CDF: “It is true that approximately a third of women who have recourse to artificial procreation succeed in having a baby. It should be recognized, however, that given the proportion between the total number of embryos produced and those eventually born, the number of embryos sacrificed is extremely high. These losses are accepted by the practitioners of in vitro fertilization as the price to be paid for positive results. In reality, it is deeply disturbing that research in this area aims principally at obtaining better results in terms of the percentage of babies born to women who begin the process, but does not manifest a concrete interest in the right to life of each individual embryo.” [Dignitas Personae, n. 14.]

As the CDF notes, the number of embryos that die, compared to the number that reach successful birth, is extremely disproportioned. Many die for each successful birth. These deaths occur by direct destruction and also by the high rate of failure of each step of the procedure. This direct destruction is abortion, a type of murder; every murder is intrinsically evil and always gravely immoral under the second font of morality. At least several human persons are murdered for each child born by artificial procreation. Then, too, the high rate of failure means that several additional human persons also die. And although these persons are not directly killed, the deliberate knowing choice of an act that will likely result in the deaths of several innocent human persons, without any necessity or dire circumstances, makes the third font of morality gravely immoral. The severe immorality that is involved in this type of process is alarming, especially in its widespread acceptance, even among many Catholics.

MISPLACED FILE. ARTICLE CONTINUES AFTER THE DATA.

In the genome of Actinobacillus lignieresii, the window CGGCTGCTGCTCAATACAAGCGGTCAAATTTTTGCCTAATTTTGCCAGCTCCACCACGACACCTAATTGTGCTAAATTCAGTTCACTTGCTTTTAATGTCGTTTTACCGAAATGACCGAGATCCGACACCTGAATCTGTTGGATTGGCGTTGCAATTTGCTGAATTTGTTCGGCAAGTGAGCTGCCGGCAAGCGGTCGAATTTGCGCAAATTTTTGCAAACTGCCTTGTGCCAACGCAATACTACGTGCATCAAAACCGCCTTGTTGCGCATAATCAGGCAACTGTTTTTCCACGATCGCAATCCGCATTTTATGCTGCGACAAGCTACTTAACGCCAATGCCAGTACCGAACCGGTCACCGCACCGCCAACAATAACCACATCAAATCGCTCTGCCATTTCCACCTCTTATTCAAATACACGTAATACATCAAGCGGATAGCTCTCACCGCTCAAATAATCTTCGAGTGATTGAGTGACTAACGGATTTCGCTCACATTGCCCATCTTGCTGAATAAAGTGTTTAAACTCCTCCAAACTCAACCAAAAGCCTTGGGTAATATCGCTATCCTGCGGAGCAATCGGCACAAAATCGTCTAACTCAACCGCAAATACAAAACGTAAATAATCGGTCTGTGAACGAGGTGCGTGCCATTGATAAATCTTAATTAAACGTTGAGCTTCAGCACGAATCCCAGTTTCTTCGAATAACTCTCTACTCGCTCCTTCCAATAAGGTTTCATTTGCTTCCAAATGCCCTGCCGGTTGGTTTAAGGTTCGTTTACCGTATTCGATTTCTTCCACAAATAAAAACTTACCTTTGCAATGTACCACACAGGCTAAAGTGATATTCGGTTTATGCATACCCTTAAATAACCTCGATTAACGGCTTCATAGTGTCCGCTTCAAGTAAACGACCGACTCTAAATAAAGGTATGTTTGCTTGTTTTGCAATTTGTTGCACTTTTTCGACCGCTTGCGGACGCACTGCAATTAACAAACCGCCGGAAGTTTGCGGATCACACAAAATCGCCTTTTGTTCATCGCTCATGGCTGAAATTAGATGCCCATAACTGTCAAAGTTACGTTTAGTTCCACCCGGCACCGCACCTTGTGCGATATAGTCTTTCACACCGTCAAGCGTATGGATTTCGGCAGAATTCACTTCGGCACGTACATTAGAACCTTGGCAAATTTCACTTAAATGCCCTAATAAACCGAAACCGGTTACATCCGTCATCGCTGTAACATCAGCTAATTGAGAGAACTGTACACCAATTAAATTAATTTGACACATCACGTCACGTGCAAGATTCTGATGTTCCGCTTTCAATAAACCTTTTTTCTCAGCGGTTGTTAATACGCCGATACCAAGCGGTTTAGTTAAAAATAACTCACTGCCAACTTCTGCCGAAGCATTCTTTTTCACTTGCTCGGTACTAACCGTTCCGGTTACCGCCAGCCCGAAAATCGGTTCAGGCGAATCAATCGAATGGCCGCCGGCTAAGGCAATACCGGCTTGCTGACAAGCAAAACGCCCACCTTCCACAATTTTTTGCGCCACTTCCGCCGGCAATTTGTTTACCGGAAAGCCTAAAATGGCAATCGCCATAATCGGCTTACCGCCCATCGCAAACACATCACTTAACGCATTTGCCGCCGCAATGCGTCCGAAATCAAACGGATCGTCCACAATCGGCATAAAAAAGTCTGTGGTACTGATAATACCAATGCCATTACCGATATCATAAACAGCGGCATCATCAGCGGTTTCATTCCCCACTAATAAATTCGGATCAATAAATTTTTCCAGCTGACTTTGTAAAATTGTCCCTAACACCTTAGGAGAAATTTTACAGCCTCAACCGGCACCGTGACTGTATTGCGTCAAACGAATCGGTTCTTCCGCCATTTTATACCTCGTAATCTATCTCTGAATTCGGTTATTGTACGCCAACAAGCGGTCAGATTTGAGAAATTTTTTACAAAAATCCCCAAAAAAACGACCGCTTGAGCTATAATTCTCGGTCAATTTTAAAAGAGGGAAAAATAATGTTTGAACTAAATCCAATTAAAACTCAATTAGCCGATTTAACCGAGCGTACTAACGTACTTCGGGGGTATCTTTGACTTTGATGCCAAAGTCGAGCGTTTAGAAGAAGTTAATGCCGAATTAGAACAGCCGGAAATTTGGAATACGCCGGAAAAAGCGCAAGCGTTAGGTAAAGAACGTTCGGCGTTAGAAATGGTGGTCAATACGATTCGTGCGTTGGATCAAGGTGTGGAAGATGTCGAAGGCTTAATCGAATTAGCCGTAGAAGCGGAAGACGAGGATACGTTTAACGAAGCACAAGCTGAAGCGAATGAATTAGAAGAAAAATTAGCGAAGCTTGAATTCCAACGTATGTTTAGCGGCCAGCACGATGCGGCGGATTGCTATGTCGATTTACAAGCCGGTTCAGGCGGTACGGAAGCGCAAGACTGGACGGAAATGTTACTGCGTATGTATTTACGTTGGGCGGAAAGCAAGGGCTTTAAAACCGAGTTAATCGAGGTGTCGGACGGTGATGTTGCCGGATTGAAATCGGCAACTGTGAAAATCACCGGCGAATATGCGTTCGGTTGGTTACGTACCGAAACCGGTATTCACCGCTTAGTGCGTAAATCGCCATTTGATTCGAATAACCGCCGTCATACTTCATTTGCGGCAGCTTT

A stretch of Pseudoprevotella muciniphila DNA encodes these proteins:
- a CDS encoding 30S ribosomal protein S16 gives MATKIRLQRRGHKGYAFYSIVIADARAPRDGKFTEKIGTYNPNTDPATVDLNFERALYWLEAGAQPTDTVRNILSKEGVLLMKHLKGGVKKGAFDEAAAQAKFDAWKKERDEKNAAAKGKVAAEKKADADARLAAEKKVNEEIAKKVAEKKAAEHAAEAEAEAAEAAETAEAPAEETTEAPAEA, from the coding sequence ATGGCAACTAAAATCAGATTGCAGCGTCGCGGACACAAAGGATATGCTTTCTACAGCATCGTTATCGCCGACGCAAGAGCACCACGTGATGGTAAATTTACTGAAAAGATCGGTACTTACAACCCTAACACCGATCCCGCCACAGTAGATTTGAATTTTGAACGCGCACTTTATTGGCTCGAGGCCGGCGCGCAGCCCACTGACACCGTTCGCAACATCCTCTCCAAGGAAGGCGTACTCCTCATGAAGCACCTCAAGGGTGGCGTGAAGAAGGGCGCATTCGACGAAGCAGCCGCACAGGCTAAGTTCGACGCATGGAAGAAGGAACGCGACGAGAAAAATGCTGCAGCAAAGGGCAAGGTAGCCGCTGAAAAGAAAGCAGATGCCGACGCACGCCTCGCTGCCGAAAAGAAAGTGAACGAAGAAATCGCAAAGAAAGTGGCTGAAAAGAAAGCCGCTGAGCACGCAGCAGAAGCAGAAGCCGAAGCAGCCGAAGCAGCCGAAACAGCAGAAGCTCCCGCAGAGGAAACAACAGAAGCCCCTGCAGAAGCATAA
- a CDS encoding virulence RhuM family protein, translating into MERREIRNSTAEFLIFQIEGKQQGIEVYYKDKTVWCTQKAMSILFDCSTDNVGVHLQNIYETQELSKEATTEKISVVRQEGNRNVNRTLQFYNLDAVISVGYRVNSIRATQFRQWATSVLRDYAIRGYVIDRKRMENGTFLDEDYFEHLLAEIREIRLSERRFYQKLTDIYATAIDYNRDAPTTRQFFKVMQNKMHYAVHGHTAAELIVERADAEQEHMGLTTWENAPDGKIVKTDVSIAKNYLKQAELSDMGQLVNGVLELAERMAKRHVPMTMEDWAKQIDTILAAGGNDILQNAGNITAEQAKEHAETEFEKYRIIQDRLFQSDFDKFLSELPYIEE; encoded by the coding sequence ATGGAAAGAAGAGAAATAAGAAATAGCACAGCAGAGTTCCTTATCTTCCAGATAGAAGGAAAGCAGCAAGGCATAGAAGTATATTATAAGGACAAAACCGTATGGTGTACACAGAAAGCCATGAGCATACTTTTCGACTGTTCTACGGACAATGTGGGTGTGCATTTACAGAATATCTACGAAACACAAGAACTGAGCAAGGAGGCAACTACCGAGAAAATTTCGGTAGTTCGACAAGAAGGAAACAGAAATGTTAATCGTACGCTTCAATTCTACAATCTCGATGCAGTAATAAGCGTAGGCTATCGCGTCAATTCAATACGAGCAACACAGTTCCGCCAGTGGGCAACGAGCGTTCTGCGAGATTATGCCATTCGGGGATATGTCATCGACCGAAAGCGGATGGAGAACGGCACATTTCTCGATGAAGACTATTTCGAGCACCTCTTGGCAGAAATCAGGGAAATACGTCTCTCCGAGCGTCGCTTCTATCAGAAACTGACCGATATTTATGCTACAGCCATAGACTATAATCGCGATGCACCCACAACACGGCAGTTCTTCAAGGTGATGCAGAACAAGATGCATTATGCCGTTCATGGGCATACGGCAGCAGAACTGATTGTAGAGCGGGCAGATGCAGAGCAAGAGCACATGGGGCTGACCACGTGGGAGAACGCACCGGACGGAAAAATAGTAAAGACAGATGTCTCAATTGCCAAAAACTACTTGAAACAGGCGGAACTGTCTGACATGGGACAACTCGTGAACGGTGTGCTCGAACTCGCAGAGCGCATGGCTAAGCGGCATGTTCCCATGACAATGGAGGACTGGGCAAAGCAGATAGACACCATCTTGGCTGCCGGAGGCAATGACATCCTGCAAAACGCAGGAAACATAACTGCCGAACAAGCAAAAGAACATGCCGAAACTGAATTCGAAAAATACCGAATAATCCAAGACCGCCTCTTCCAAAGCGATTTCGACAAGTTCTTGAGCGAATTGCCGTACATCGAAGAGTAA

Cardinal Ratzinger: “The question is asked whether the totality of conjugal life in such situations is not sufficient to ensure the dignity proper to human procreation…. The process of IVF [in vitro fertilization] and ET [embryo transfer] must be judged in itself and cannot borrow its definitive moral quality from the totality of conjugal life of which it becomes part nor from the conjugal acts which may precede or follow it.” [Cardinal Ratzinger, CDF, Donum Vitae, n. 5]

The Magisterium has always taught that each act stands on its own as to its morality. If a person commits a thousand good acts and one bad act, the bad act remains bad. It cannot become good by inclusion in a set of good acts. IVF is inherently gravely immoral because it separates the unitive and procreative aspects of marital relations, and because the deaths of many prenatals (fertilized embryos) are part of the process.